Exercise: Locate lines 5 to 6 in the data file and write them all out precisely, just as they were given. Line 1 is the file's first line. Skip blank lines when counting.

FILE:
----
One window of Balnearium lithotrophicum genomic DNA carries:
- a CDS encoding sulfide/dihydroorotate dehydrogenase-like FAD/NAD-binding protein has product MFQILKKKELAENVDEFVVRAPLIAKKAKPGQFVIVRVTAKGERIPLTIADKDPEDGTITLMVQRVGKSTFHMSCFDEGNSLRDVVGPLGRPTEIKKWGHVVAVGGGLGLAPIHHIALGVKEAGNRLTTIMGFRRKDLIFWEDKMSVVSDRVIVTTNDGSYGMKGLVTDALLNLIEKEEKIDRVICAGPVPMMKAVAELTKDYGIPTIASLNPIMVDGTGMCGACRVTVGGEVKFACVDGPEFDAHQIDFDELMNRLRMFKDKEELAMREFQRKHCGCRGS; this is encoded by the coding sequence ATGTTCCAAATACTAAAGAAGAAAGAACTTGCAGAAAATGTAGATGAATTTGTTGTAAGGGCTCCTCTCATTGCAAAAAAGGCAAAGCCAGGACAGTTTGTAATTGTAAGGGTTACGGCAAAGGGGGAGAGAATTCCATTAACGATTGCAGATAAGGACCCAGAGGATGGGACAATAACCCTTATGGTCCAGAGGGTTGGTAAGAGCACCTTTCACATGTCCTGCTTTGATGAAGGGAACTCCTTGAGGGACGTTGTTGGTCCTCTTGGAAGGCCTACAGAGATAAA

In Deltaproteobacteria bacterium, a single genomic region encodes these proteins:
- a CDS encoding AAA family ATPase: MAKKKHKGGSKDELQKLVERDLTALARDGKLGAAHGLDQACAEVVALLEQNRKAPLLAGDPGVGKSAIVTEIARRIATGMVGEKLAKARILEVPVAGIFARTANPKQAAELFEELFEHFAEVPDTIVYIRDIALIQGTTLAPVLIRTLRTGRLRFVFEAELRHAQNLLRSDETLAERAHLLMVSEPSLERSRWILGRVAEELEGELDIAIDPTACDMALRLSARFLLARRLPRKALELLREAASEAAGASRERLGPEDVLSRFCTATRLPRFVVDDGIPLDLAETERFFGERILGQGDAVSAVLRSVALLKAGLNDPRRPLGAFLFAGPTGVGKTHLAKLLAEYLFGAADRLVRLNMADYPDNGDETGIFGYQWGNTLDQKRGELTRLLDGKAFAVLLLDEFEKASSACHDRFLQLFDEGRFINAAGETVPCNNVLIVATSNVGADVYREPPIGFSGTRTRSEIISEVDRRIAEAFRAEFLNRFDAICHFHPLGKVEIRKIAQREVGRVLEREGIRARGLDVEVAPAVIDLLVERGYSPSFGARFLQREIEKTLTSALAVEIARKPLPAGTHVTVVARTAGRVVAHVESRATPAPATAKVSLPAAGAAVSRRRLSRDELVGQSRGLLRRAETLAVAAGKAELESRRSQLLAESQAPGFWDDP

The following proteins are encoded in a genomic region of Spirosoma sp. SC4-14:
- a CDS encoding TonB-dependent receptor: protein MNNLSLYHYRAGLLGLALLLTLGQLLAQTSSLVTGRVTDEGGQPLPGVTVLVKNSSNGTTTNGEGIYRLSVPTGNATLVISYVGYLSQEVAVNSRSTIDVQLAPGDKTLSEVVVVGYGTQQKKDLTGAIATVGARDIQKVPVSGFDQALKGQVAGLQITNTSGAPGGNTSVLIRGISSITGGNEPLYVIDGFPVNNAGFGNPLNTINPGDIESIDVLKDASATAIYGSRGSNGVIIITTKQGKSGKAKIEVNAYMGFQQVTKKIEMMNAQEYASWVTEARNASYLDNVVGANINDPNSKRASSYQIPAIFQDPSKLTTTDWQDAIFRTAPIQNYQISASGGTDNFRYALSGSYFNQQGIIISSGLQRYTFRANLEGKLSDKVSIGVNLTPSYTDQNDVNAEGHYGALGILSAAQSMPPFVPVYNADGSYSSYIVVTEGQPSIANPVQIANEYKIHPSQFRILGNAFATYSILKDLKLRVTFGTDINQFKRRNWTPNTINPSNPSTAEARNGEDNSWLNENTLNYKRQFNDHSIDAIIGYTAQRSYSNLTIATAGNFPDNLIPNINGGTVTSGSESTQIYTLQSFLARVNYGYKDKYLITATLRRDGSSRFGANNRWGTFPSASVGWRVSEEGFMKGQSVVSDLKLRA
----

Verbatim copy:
The following proteins are encoded in a genomic region of Spirosoma sp. SC4-14:
- a CDS encoding TonB-dependent receptor: protein MNNLSLYHYRAGLLGLALLLTLGQLLAQTSSLVTGRVTDEGGQPLPGVTVLVKNSSNGTTTNGEGIYRLSVPTGNATLVISYVGYLSQEVAVNSRSTIDVQLAPGDKTLSEVVVVGYGTQQKKDLTGAIATVGARDIQKVPVSGFDQALKGQVAGLQITNTSGAPGGNTSVLIRGISSITGGNEPLYVIDGFPVNNAGFGNPLNTINPGDIESIDVLKDASATAIYGSRGSNGVIIITTKQGKSGKAKIEVNAYMGFQQVTKKIEMMNAQEYASWVTEARNASYLDNVVGANINDPNSKRASSYQIPAIFQDPSKLTTTDWQDAIFRTAPIQNYQISASGGTDNFRYALSGSYFNQQGIIISSGLQRYTFRANLEGKLSDKVSIGVNLTPSYTDQNDVNAEGHYGALGILSAAQSMPPFVPVYNADGSYSSYIVVTEGQPSIANPVQIANEYKIHPSQFRILGNAFATYSILKDLKLRVTFGTDINQFKRRNWTPNTINPSNPSTAEARNGEDNSWLNENTLNYKRQFNDHSIDAIIGYTAQRSYSNLTIATAGNFPDNLIPNINGGTVTSGSESTQIYTLQSFLARVNYGYKDKYLITATLRRDGSSRFGANNRWGTFPSASVGWRVSEEGFMKGQSVVSDLKLRA